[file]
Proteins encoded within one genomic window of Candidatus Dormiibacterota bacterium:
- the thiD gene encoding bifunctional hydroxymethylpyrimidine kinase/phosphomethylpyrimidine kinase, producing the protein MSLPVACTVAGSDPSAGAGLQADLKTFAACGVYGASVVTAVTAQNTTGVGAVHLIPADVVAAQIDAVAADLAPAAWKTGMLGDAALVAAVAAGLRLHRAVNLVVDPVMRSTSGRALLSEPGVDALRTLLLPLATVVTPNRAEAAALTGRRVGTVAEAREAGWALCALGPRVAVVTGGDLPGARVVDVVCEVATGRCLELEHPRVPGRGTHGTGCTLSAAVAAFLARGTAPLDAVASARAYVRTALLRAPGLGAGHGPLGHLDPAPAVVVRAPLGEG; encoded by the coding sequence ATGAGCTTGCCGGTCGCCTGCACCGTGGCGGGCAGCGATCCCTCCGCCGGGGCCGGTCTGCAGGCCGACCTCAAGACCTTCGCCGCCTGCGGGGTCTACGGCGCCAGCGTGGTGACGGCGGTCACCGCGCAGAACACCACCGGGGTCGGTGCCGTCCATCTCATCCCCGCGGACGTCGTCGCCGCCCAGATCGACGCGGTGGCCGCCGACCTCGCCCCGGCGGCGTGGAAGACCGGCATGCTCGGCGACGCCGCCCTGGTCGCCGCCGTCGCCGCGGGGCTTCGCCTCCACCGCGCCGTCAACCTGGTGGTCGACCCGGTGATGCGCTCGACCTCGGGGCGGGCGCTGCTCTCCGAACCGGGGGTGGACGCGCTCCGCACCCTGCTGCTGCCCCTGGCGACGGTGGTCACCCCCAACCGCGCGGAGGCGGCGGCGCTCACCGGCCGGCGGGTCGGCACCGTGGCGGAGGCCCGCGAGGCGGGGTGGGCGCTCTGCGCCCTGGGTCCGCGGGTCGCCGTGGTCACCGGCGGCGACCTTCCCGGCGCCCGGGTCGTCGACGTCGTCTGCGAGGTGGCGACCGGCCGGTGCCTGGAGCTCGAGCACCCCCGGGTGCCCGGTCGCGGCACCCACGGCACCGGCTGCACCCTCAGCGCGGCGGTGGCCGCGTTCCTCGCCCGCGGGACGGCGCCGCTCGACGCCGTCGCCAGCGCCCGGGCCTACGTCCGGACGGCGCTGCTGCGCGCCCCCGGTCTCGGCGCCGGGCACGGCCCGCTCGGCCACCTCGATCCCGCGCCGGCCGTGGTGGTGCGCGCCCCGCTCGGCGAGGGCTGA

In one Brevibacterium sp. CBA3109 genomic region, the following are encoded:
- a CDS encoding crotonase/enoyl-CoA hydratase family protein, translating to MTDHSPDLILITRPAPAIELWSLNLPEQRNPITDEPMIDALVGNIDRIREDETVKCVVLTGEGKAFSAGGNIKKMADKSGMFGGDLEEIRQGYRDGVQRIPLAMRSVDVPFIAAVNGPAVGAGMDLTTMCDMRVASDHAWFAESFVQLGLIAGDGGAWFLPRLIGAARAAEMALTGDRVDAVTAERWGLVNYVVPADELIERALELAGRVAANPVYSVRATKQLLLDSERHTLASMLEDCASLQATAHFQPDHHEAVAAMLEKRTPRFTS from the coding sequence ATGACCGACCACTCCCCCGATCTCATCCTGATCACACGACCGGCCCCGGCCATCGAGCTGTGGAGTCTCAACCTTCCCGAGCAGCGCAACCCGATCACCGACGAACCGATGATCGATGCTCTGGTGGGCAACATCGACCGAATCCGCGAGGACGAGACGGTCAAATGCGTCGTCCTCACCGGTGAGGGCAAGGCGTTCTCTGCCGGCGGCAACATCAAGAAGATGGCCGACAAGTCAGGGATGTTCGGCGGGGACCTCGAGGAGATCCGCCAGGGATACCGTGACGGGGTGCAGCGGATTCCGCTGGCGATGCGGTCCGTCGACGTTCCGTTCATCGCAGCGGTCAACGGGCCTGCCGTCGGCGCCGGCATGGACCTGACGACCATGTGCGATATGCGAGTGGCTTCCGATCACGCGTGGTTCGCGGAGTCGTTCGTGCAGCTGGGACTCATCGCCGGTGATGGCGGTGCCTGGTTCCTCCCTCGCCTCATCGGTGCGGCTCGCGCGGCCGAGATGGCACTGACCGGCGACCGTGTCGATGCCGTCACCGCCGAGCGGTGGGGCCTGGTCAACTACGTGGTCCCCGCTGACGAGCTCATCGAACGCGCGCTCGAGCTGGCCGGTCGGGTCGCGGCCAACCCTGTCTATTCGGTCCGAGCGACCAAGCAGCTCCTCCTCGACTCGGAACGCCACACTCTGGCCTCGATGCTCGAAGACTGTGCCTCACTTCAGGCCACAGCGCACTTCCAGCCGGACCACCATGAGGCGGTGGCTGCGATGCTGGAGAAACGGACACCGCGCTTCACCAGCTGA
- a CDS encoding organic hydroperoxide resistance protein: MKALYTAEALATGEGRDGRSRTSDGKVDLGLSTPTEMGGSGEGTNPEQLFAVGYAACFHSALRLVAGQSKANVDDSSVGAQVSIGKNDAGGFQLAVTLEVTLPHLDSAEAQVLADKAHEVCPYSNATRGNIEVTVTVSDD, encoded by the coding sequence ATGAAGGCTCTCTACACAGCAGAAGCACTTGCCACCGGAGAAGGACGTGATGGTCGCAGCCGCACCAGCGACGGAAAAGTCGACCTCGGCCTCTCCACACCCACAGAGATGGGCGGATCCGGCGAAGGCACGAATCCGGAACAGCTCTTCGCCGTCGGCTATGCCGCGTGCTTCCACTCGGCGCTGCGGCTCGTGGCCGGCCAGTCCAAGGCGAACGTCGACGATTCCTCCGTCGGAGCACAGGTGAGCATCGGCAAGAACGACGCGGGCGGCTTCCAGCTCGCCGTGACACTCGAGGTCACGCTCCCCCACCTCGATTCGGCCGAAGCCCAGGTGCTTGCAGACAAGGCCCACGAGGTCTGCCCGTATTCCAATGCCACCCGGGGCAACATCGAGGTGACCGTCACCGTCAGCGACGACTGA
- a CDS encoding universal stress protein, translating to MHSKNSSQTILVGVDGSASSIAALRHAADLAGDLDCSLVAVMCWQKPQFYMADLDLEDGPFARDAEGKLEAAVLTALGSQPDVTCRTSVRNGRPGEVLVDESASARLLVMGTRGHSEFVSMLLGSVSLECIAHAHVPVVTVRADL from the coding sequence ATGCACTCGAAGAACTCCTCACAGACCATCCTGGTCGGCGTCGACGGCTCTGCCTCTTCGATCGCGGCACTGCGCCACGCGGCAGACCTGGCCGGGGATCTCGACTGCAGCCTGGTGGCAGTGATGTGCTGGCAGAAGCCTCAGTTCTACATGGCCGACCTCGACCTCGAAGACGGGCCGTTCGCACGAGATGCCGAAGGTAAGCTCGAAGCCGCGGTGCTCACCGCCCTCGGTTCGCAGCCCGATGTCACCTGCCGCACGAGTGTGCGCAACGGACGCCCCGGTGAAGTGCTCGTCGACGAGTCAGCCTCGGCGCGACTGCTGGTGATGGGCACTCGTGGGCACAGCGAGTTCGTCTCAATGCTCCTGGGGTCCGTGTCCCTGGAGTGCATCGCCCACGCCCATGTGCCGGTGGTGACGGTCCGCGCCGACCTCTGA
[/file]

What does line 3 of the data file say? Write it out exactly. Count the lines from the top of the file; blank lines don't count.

In one Brevibacterium sp. CBA3109 genomic region, the following are encoded: